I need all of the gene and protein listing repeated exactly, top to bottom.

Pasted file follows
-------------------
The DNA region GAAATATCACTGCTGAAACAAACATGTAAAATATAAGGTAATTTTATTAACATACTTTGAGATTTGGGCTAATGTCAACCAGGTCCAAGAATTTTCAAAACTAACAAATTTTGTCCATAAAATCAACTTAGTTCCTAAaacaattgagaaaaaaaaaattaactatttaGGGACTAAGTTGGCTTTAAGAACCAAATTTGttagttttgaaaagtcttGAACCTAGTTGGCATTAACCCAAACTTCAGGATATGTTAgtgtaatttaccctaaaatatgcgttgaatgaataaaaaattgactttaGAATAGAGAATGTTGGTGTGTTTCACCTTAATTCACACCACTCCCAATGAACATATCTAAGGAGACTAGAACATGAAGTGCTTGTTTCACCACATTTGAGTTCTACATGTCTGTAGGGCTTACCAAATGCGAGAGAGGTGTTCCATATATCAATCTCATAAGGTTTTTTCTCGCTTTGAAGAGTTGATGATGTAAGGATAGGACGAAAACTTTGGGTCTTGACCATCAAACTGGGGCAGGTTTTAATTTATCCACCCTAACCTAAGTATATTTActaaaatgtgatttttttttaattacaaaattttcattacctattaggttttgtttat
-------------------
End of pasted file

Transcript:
The DNA region GAAATATCACTGCTGAAACAAACATGTAAAATATAAGGTAATTTTATTAACATACTTTGAGATTTGGGCTAATGTCAACCAGGTCCAAGAATTTTCAAAACTAACAAATTTTGTCCATAAAATCAACTTAGTTCCTAAaacaattgagaaaaaaaaaattaactatttaGGGACTAAGTTGGCTTTAAGAACCAAATTTGttagttttgaaaagtcttGAACCTAGTTGGCATTAACCCAAACTTCAGGATATGTTAgtgtaatttaccctaaaatatgcgttgaatgaataaaaaattgactttaGAATAGAGAATGTTGGTGTGTTTCACCTTAATTCACACCACTCCCAATGAACATATCTAAGGAGACTAGAACATGAAGTGCTTGTTTCACCACATTTGAGTTCTACATGTCTGTAGGGCTTACCAAATGCGAGAGAGGTGTTCCATATATCAATCTCATAAGGTTTTTTCTCGCTTTGAAGAGTTGATGATGTAAGGATAGGACGAAAACTTTGGGTCTTGACCATCAAACTGGGGCAGGTTTTAATTTATCCACCCTAACCTAAGTATATTTActaaaatgtgatttttttttaattacaaaattttcattacctattaggttttgtttat